With one down in the ninth inning and the Royals down by one run, Mike Moustakas came to the plate facing a left-handed shift. Mike—who has said he intends to hit the ball through or over the shift—took a 94-MPH fastball to the opposite field and doubled. That’s how the Royals rally started.
Jarrod Dyson then pinch ran for Moustakas. Alcides Escobar made the second out of the inning with a grounder to third and Dyson stayed at second base. Then with Nori Aoki at the plate, White Sox pitcher Jake Petricka threw a wild pitch—and Dyson scored from second base. It definitely helped that Dyson was stealing third at the time the wild pitch was thrown, but still an amazing way to score and tie the game.
Next Aoki doubled and Terrance Gore pinch ran for him at second. And then Lorenzo Cain—the luckiest ballplayer on earth—hit an 0-2 chopper up the middle for an infield single. Gore—who was also stealing third—scored from second base on a ball that never left the infield.
Speed changed the game and the Royals beat the White Sox, 4-3.
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*Chicago’s starting pitcher John Danks is left-handed and throws out of a slide step; that makes stealing bases tough. If Danks lifted his foot well off the ground, he was probably coming over to first base. Lifting the foot high was bait to get the runner to go; then he’d attempt a pickoff.
*Early on the wind was howling in from left field and it appeared to rob Omar Infante of a home run. I tweeted that pitchers can use the wind and someone wanted to know if I was joking—nope. Veteran pitchers and catchers will use the wind; they’ll let a guy hit the ball into a hurricane and count on the ball getting held up. That’s why you see guys turning around checking the flags on a regular basis: you gotta know what the wind is doing.
*Nori Aoki had four hits; two on check swings. He also made a sliding catch in the third that might have saved a run.
*The win was amazing, but don’t miss the fact that the Royals made John Danks look like an All-Star for six innings. Danks—who came in with an ERA over 4.90—gave up two hits and no runs. He was able to do this because Royals hitters kept chasing pitches out of the strike zone.
*In the seventh inning Alex Gordon robbed Adam Eaton of a double and that saved a run when the White Sox followed up with a couple singles. If Gordon hadn’t run down that line drive over his head, the Gore run would have tied the game, not won it.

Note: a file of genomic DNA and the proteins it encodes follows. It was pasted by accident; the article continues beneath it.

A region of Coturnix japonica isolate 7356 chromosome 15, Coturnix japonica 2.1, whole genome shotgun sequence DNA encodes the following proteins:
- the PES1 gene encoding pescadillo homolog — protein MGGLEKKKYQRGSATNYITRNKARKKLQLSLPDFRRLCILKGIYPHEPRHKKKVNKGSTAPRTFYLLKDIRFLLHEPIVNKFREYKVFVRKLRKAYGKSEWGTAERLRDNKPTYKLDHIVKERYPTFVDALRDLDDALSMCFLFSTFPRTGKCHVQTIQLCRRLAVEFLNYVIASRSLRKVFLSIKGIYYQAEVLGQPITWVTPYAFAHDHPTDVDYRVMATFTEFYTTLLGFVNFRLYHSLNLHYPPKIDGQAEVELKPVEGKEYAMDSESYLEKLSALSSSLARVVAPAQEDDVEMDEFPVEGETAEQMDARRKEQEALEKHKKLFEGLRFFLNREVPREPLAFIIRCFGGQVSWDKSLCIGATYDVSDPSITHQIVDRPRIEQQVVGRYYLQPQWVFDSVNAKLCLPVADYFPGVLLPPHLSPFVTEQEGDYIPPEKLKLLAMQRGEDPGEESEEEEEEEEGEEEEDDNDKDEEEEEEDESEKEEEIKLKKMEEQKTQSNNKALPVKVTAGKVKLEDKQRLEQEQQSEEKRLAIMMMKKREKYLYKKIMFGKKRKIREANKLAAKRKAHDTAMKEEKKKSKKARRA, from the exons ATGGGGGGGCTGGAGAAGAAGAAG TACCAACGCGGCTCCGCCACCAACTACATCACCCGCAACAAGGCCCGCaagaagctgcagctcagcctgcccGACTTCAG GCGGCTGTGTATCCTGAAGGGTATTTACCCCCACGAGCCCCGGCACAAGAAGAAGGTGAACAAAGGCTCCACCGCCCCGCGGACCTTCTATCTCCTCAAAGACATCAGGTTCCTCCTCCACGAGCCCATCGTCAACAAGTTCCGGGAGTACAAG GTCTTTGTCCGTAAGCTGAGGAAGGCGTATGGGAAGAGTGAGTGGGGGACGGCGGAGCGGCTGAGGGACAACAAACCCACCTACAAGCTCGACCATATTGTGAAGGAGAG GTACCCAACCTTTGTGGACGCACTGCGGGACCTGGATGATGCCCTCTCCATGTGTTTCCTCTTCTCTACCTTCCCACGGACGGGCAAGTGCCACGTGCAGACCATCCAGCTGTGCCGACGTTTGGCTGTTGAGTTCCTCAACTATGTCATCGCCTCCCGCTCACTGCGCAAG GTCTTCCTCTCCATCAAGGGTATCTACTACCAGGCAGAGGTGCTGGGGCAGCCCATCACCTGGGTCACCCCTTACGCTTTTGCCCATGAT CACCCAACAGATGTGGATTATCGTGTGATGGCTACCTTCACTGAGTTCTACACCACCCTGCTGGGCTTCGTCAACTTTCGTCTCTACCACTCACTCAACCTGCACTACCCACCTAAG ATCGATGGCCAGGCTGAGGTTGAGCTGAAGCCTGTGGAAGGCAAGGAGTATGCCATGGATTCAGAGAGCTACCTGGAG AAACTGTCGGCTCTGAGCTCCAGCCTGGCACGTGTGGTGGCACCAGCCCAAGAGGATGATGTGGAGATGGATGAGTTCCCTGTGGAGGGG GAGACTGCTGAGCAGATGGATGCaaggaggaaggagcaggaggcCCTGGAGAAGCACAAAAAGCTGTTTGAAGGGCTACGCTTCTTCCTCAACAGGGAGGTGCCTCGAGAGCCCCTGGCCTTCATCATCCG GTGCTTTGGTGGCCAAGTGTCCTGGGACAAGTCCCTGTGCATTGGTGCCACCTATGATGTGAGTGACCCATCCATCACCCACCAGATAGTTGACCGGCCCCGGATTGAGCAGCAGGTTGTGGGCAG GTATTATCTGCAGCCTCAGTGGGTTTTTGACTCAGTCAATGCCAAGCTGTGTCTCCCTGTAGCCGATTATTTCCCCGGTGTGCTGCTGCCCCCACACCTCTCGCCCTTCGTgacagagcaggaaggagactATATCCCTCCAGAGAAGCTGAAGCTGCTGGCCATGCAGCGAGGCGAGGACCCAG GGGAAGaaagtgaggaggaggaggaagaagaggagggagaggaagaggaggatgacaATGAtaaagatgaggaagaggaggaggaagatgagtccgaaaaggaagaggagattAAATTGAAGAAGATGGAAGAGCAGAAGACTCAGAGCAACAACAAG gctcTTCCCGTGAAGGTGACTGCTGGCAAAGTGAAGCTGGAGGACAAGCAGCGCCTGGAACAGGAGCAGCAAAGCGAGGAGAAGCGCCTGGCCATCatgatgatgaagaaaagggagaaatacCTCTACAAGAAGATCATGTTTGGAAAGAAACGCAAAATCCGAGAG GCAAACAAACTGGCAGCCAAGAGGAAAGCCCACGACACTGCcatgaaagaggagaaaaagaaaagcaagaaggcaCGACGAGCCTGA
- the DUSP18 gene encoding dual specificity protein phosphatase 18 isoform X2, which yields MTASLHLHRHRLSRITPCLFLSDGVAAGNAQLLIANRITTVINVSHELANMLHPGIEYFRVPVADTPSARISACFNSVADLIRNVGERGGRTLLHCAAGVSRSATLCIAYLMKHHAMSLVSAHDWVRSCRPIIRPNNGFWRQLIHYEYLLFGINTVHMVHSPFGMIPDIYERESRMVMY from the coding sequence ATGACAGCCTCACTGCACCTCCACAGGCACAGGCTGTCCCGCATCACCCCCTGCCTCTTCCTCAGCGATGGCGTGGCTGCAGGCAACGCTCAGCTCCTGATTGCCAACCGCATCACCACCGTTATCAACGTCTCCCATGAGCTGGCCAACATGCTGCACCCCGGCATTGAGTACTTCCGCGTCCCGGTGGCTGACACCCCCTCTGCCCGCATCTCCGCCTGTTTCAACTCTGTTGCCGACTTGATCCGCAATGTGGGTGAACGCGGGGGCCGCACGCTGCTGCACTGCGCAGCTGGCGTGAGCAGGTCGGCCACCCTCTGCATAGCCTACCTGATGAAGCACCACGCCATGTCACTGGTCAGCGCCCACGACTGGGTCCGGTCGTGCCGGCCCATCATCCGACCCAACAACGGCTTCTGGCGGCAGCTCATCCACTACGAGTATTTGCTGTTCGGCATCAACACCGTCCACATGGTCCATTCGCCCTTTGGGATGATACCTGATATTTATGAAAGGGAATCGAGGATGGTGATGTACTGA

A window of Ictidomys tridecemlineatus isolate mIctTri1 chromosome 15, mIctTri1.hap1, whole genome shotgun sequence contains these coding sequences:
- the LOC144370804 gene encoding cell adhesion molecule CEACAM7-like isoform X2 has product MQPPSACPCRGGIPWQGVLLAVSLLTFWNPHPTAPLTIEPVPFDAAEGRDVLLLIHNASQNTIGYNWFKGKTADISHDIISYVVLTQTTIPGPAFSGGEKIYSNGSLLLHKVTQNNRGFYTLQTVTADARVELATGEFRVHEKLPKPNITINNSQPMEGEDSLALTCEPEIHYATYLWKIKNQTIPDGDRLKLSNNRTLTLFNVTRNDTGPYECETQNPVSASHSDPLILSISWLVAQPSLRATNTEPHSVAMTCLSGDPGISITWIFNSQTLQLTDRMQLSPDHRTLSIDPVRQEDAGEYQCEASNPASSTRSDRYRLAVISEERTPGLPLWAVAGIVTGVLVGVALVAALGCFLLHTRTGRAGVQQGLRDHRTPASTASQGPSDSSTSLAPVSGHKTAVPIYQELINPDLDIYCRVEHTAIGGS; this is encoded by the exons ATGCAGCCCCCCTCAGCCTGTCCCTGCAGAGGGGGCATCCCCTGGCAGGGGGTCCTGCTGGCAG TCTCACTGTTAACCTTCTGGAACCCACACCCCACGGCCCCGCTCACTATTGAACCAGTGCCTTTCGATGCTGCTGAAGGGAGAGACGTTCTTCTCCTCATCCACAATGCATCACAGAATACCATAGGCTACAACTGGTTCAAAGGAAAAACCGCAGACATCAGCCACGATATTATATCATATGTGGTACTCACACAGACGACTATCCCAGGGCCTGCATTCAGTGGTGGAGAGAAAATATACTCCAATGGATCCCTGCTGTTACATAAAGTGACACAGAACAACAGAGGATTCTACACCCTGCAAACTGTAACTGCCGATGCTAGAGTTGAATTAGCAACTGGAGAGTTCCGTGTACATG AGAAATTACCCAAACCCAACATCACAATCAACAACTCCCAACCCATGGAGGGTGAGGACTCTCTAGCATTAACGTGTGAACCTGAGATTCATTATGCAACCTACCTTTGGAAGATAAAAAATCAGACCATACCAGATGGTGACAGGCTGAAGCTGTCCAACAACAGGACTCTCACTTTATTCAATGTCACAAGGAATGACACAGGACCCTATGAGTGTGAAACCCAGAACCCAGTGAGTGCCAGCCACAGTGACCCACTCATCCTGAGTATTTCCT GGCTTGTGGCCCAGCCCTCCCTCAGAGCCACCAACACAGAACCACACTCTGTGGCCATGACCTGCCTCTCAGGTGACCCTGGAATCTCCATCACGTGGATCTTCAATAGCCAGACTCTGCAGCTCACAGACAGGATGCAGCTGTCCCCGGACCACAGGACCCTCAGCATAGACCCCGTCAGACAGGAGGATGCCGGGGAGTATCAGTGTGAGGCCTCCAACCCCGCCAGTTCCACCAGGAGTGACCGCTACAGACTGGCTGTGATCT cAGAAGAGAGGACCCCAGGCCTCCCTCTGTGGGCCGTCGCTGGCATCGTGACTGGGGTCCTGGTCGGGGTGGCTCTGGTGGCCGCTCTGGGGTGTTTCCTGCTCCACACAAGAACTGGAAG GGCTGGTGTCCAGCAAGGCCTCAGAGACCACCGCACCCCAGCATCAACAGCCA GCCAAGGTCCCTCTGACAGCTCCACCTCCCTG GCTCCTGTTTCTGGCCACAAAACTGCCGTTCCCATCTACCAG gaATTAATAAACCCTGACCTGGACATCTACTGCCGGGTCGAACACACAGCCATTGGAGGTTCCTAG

*Billy Butler came to the plate in the eighth inning with the game on the line; the tying run was on third. Reliever Jake Petricka threw Billy a first-pitch down and in two-seamer and Billy grounded into a force out. That down and in sinker has been a popular pitch to throw to Butler this summer; he tends to rollover and ground the ball to the left side of the infield.
*Chasing pitcher’s pitches has been a problem for the Royals all season and the problem was still there on Monday night. If the Royals aren’t more selective their offense will continue to struggle.
A reader’s comment
Really enjoy your column. It is very insightful and I've learned a lot. I would appreciate your thoughts on Yost's rigid bullpen rotation, especially his decision to not bring in Herrera yesterday with 2 outs in the 6th with the bases loaded. I know that Yost has defined roles for these guys, but is Yost is proving that he is not very smart. Don't you want your best players in the game when the game is on the line? I now understand why Milwaukee fired Yost even when they had a playoff spot clinched. Yost's poor decisions like the one yesterday will end up keeping the Royals from making the playoffs. Appreciate your time.
For better or worse most managers have defined roles in the bullpen. Knowing when they’re going to pitch helps relievers know when to stretch, when to start throwing, when to get ready. Over the course of a long season bullpen roles make sense; otherwise it can be chaotic.
But that’s over the course of a season.
In the playoffs—and the Royals are now playing what amount to playoff games—many managers think you ask your players to adjust; you might ask guys to do something out of the ordinary.
Take Kelvin Herrera:
You probably don’t want to spend all season asking Herrera to get four outs. Getting four outs involves an "up-down" and sitting after getting one or two outs and then getting back up to get three more outs puts a different kind of stress on the arm than a guy who gets hot and stays hot. But with 14 games left in the season it’s something you might ask Herrera to do. And with the September call ups you’ve got extra arms in the bullpen. Monday Ned Yost said he would ask Herrera to get extra outs from this point forward, but it’s too bad he didn’t start that policy on Sunday.